10 stories that restored our faith in humanity in 2015
Evan Leversage, 7, rides on Santa's sleigh during an early Christmas parade in St. George, Ont. Saturday October 24, 2015. His story is one of 10 Canadian news stories from 2015 that will restore your faith in humanity.
Sonja Puzic, CTVNews.ca Staff
Published Thursday, December 31, 2015 7:29AM EST
With tragedy and terror dominating global headlines this year, it was often difficult to see the bright side of the world we live in. Thankfully, there were plenty of heartwarming tales to balance out the stories of violence and despair.
Here are 10 Canadian news stories from 2015 that will restore your faith in humanity:
A birthday to remember
When an Ontario boy’s invitations to his birthday party went unanswered in March, his mother turned to Facebook for help. In a short time, Odin Camus, who has Asperger’s syndrome, received birthday messages from across the country and hundreds of people – most of them strangers – showed up at a local bowling alley to give the teen gifts and hugs.
An early Christmas for a dying boy
Canadians were saddened and inspired by the story of seven-year-old Evan Leversage, a terminally-ill boy whose small Ontario town organized a Christmas parade in October so that he could experience the holiday one last time. The entire town of St. George was awash in early Christmas cheer and even Santa Claus made an appearance. Evan succumbed to an inoperable brain tumour a few weeks later.
Act of kindness goes viral
An Ottawa bus driver said he was just doing his job when he helped commuters board his vehicle after a major winter storm. But the video of a coatless Carlo Difelice disembarking the bus to lend a hand to every passenger went viral, and earned the driver an official commendation from his employer.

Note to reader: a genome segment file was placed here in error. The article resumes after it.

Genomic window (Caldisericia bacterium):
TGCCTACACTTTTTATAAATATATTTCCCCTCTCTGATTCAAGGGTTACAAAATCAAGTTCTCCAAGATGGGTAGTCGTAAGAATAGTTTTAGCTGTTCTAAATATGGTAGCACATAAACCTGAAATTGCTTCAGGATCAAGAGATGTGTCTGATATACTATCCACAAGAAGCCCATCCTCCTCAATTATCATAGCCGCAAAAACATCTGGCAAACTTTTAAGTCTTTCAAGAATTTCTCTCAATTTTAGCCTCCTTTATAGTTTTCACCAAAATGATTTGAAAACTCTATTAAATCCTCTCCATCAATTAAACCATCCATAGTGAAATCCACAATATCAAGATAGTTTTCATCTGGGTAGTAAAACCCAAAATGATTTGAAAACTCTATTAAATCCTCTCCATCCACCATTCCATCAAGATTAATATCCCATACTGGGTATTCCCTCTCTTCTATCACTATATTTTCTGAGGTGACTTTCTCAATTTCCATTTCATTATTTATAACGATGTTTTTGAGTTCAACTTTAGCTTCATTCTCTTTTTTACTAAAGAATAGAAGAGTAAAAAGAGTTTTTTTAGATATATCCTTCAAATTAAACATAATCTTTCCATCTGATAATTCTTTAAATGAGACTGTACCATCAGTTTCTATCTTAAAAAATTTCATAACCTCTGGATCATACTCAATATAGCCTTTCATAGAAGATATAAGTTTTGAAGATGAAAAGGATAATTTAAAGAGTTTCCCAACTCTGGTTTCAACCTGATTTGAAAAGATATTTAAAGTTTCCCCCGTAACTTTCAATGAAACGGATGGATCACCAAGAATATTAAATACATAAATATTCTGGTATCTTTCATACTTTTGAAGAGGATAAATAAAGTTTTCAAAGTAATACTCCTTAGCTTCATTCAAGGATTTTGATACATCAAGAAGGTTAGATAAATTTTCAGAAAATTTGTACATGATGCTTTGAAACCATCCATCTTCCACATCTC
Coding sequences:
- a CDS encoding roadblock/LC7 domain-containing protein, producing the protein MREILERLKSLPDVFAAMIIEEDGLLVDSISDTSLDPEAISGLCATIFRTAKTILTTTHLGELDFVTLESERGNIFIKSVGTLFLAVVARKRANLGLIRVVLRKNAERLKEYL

Taking on bullies
A Newfoundland teen won support around the world for her poignant response to anonymous bullies who ranked her in an "ugliest girl in high school" poll. Grade 12 student Lynelle Cantwell took on her bullies in a Facebook post, telling them to "get a life.”
"I'm sorry that you don't get to know me as a person,” she wrote. Cantwell’s post prompted messages from strangers around the world who said she was setting a great example for young women everywhere.
Boy’s got mail
A Nova Scotia boy with autism received thousands of letters from around the world for his birthday, after his sister made the request on Facebook. Kristian Hayes celebrated his 11th birthday with family, cake and more than 4,000 letters.
Home built with love
An entire community came together last spring to build a new house for a Chateauguay, Que., family that lost everything in a fire. “It’s the most beautiful house I have ever seen, for sure,” the new homeowner, Chantal Clement said. “And it's full of love.”
Skate park pep talk
An Ontario woman posted an open letter to an anonymous teenage boy this fall, thanking him for helping break down gender barriers for her young daughter at a local skate park. Jeanean Thomas said her daughter Peyton, 6, had always wanted to take up skateboarding but had been intimidated by the lack of girls she saw on the streets. But one day at the park, a boy who looked to be about 15 took the time to chat with Peyton about her skateboarding skills and offer some helpful tips.
From homeless to Harvard-bound
A once-homeless Toronto woman raised more than $60,000 for her Ivy League education earlier this year. Toni Morgan, 32, was a high school drop-out who spent four years bouncing between shelters. But she persevered and was eventually accepted to Harvard University. When she realized that she couldn’t afford the tuition, she set up a crowdfunding campaign online, raising $60,000 from people who wanted to see her succeed.
Paying it forward
An Ontario man whose family arrived in Canada as refugees more than three decades ago said he wanted to honour his parents’ sacrifices – and Canada’s generosity – by sponsoring 14 Syrian refugees this year. Trieu Nguyen, an engineer from Hamilton, Ont., said he and his wife decided to sponsor a family with 12 children. They are fundraising money online to help support the refugees for a year.
The ‘soul’ of a troubled neighbourhood
Vancouver’s Downtown Eastside is usually associated with poverty, crime and addiction, but one cop challenged that stereotype with a YouTube video posted in July. Staff Sgt. Mark Horsley went undercover, disguising himself as a paralyzed man with a brain injury in a motorized wheelchair. He was attempting to crack down on violent crimes on people in wheelchairs, but said he encountered nothing but good-hearted people who wanted to help him out.